An enthralling and ground-breaking new biography by John Farrell on of modern America’s most fascinating and consequential political figures, drawing on important new sources, by an award-winning biographer who covered Kennedy closely for many years
In “Ted Kennedy–A Life,” John A. Farrell’s magnificent biography of Edward M. Kennedy is the first single-volume life of the great figure since his death. Farrell’s long acquaintance with the Kennedy universe and the acclaim accorded his previous books—including his New York Times bestselling biography of Richard Nixon, a finalist for the Pulitzer Prize—helped garner him access to a remarkable range of new sources, including segments of Kennedy’s personal diary and his private confessions to members of his family in the days that followed the accident on Chappaquiddick. Farrell is, without question, one of America’s greatest political biographers and a storyteller of deep wisdom and empathy. His book does full justice to this famously epic and turbulent life of almost unimaginable tragedy and triumph.
As the fourth son of the close-knit but fiercely competitive Kennedy clan, Ted was the runt of the litter. Expelled from Harvard University for cheating, he was a fun-loving playboy who nevertheless served his brothers loyally and effectively. It was easy to take Ted lightly, and many did. But when he was elected to the United States Senate at the age of thirty to fill his brother Jack’s seat, something unexpected happened: he found his home and his calling there. Over time, Ted Kennedy would build arguably the most significant senatorial career in American history.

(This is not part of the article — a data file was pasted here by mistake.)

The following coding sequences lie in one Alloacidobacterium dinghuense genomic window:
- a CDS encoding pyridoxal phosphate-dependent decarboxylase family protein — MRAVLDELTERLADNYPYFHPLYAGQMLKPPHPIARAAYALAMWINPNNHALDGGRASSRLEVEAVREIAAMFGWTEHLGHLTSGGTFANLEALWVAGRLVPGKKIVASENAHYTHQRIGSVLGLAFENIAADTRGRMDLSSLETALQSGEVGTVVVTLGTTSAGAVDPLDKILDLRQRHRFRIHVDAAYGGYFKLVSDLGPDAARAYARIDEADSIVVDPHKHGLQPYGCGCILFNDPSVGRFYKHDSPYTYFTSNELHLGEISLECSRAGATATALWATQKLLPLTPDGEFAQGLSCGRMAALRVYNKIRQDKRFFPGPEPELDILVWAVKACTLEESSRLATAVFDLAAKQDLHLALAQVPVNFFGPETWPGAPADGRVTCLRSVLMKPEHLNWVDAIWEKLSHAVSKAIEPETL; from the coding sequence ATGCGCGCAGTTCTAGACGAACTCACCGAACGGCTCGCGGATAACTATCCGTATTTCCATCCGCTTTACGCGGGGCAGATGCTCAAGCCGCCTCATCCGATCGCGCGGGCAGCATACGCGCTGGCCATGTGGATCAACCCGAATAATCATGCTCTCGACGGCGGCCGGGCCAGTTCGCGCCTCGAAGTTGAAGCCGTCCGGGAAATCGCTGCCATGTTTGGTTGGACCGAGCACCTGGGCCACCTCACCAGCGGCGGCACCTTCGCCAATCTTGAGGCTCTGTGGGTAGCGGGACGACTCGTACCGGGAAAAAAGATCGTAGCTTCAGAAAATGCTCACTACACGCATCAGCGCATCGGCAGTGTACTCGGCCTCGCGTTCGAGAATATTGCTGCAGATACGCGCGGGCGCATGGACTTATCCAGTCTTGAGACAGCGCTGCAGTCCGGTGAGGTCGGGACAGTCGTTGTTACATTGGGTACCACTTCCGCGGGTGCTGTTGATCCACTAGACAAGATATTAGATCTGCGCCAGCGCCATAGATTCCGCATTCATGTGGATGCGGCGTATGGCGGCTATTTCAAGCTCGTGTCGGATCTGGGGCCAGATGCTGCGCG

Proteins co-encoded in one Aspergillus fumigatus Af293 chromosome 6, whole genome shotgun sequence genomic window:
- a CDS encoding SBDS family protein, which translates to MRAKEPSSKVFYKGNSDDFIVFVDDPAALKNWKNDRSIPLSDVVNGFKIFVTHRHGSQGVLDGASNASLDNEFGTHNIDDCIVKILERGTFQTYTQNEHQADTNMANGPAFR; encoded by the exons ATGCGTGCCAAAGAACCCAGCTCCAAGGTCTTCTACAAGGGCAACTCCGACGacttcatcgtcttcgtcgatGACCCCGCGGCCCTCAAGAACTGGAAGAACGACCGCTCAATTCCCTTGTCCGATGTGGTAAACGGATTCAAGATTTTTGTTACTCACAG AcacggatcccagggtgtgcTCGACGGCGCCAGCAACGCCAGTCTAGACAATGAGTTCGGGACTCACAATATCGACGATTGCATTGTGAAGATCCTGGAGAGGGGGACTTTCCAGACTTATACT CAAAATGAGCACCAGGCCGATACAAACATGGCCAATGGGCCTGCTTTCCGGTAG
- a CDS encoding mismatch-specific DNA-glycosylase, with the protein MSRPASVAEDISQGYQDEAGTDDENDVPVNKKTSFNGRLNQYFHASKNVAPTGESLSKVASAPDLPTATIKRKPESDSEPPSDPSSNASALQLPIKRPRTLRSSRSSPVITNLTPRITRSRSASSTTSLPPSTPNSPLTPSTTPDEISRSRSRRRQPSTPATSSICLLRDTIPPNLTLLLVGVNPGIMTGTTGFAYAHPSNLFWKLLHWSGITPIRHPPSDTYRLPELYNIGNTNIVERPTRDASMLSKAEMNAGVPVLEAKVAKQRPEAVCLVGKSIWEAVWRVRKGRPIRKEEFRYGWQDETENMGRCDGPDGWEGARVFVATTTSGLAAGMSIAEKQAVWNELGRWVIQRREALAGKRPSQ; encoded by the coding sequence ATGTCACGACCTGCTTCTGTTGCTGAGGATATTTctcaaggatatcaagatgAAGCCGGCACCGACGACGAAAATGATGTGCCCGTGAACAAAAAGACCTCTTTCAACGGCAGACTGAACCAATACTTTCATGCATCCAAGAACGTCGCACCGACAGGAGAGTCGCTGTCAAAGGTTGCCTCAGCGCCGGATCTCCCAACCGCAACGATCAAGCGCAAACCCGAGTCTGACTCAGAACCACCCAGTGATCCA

His life was buffeted by heartbreak: the violent deaths of his three older brothers, his own terrible plane crash, his children’s bouts with cancer, and the hideous self-inflicted wounds of Chappaquiddick and stretches of drinking and womanizing that caused irreparable damage to an already fragile first marriage. Those wounds scarred Ted deeply but also tempered his character, and, eventually, he embarked on a run as legislator, party elder, and paterfamilias of the Kennedy family that would change America for the better. John A. Farrell brings us the man as he was, in strength and weakness, his profound but complicated inheritance and his vital legacy, as only a great biographer can do. Without the story this book tells, no understanding of modern America can be complete.